This is the second of a five-part series called “5 Essentials to Healing.”
I remember when a mentor of mine once told me, “You’re a pastor. And you’re an awesome man of God.” Mind you, this was before I ever knew I would become a pastor. No one had ever told me that. Sure I was a good basketball player or a great student in school (when I applied myself), but never a “man of God.” This changed my self-perception. The truth had been spoken over my life and if I would just accept it, lies formerly spoken to me would have to make room for truth.
Another time my mentor said to me, “You’re prideful.” I responded, “No I’m not.” He then said, “Yes you are.” After defending myself for a few more seconds I realized that I was prideful and was illustrating it at that very moment. It was the first time someone had ever said that to me. It turned out to be freeing because now I could identify an issue within that would continue to be a hindrance to me in the future if I didn’t deal with it. Then, an uncle of mine said to me, “You’re too tough on people. And do you know why?” I said, “No.” He said, “Because you’re too tough on yourself.” It blew me away how simple but freeing that statement was even though it stung a bit to hear.
The latter statements do not sound nor feel as good as the former, but they both represent the truth and have brought healing to my life. How so? Well you ask good questions. Healing begins where truth begins to replace the lies that have governed us. The lies we believe foster insecurities, negative self-talk, self-hate, and ultimately a life of sin. We absolutely need love to promote healing, but we also need truth.
There is something freeing about the truth. In John 8:31,32 Jesus says, “If you abide in my word you are truly my disciples, and you will know the truth, and the truth will set you free.” When we dwell on and in the word of God, thus living by it, we are set free from the slavery of lies and sin. Without a doubt, the word of God is the truth that begins healing in our lives because it reveals the truth about the character of God (especially his love), and the truth about ourselves (that we aren’t “all that” like we may think we are).
Just like love described in the first part of this series of blog posts, we tend to be out of balance and get in our own way when it comes to sharing the truth with others to help bring healing in their lives. Many people are good at telling the “positive” truth and never telling a friend some things they may desperately need to hear that may not feel good to listen to. While others will share and overemphasize the “negative” or the “hard” truth they see in people. There must be a balance, but more importantly it should be done with the purpose of edification and healing. Ephesians 4:15 suggest that we are to speak the truth in love. This is especially true for believers. Galatians 6:1 says, “if anyone is caught in any transgression, you who are spiritual (indwelled or being led by the Holy Spirit) should restore him in a spirit of gentleness.” Truth and love together becomes a powerful tool for healing and restoration.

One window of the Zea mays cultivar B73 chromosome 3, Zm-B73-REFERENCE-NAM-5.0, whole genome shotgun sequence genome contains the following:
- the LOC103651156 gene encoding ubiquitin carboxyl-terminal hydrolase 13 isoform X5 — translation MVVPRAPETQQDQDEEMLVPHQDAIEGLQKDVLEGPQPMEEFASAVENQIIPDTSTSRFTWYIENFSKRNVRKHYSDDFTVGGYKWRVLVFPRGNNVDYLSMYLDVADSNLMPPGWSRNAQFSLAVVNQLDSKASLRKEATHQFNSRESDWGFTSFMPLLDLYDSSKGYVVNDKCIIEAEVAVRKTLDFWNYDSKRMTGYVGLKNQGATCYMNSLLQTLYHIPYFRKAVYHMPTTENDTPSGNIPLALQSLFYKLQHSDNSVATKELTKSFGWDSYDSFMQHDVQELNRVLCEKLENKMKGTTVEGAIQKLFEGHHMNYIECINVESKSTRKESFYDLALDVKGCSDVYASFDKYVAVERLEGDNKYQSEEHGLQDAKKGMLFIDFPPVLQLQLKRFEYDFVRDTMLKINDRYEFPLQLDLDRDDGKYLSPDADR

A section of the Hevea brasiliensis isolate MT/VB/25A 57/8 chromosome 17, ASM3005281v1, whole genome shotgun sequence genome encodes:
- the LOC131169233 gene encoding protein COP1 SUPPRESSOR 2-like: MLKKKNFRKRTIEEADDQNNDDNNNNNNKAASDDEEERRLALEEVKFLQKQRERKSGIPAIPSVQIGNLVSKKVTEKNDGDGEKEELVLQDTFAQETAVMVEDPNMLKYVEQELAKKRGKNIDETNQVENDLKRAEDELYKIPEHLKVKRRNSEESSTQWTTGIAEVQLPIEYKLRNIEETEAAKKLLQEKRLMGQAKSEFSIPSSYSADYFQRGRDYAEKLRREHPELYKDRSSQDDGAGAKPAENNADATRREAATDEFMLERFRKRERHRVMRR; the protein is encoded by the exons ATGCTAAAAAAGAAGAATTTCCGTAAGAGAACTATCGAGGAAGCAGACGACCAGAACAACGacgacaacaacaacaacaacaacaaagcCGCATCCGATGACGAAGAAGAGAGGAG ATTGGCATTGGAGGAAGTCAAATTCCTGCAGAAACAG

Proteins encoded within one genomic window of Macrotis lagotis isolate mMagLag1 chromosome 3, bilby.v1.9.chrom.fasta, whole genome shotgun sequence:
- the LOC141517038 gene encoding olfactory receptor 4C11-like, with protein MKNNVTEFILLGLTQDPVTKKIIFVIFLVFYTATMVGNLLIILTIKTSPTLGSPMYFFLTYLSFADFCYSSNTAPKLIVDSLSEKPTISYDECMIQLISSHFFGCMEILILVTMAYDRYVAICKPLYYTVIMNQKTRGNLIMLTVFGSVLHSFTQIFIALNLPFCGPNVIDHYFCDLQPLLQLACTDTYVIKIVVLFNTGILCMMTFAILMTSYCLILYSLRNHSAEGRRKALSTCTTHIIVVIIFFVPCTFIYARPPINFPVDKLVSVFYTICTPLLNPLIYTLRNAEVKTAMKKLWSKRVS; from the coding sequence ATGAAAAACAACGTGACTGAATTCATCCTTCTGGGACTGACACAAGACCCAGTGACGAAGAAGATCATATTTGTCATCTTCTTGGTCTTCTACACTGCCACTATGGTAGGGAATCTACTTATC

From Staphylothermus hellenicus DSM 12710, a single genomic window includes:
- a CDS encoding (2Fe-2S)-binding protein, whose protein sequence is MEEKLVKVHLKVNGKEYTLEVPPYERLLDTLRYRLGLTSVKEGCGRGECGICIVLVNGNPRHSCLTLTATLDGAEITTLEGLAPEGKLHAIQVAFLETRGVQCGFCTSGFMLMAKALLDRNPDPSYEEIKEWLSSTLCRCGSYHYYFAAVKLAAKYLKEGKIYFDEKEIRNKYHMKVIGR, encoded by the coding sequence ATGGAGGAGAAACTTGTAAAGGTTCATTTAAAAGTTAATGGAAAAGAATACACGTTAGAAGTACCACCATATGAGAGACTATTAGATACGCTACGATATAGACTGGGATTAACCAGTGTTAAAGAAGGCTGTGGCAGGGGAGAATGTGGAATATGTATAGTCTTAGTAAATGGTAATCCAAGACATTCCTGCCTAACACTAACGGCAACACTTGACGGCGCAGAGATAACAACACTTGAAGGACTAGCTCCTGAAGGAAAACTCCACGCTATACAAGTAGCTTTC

My point is this, to tell someone the truth (graciously and not condemningly), is love, and if it’s love, then it will bring healing. Proverbs 27:6 says, “Wounds of a friend can be trusted; but an enemy multiplies kisses.” You can trust the wounds caused by a friend who cares enough to tell you the truth.
The reason why the truth is so important is because when we hear it and believe it, we come into agreement with God. He wants us to know and to live the truth about ourselves, through a biblical lens, that is affirming and edifying. He also wants us to know the truth about him that would inspire us to draw closer to him in worship exhibited through a life of obedience. Lastly, he wants us to know that tough truth about ourselves that bring us to repentance, which brings our lives into agreement with him. Speaking truth to someone is intended to heal, not hurt.
Don’t get me wrong. I don’t want someone to perpetually criticize me under the guise of “speaking the truth in love.” However, if you care about me, tell me the truth (in love). Let me sense the love you have for me and I am open to hearing that truth from you. Love me enough to not let me stay in that condition. Affirm the truth about me that is good and the truth about me that stings. Affirm for someone that God not only saved him or her from something, but he also saved him or her for something. If someone you know and love is living in a way that will bring harm to them, love them enough to tell them. Either way, if it’s the truth you speak, I expect healing to be right around the corner.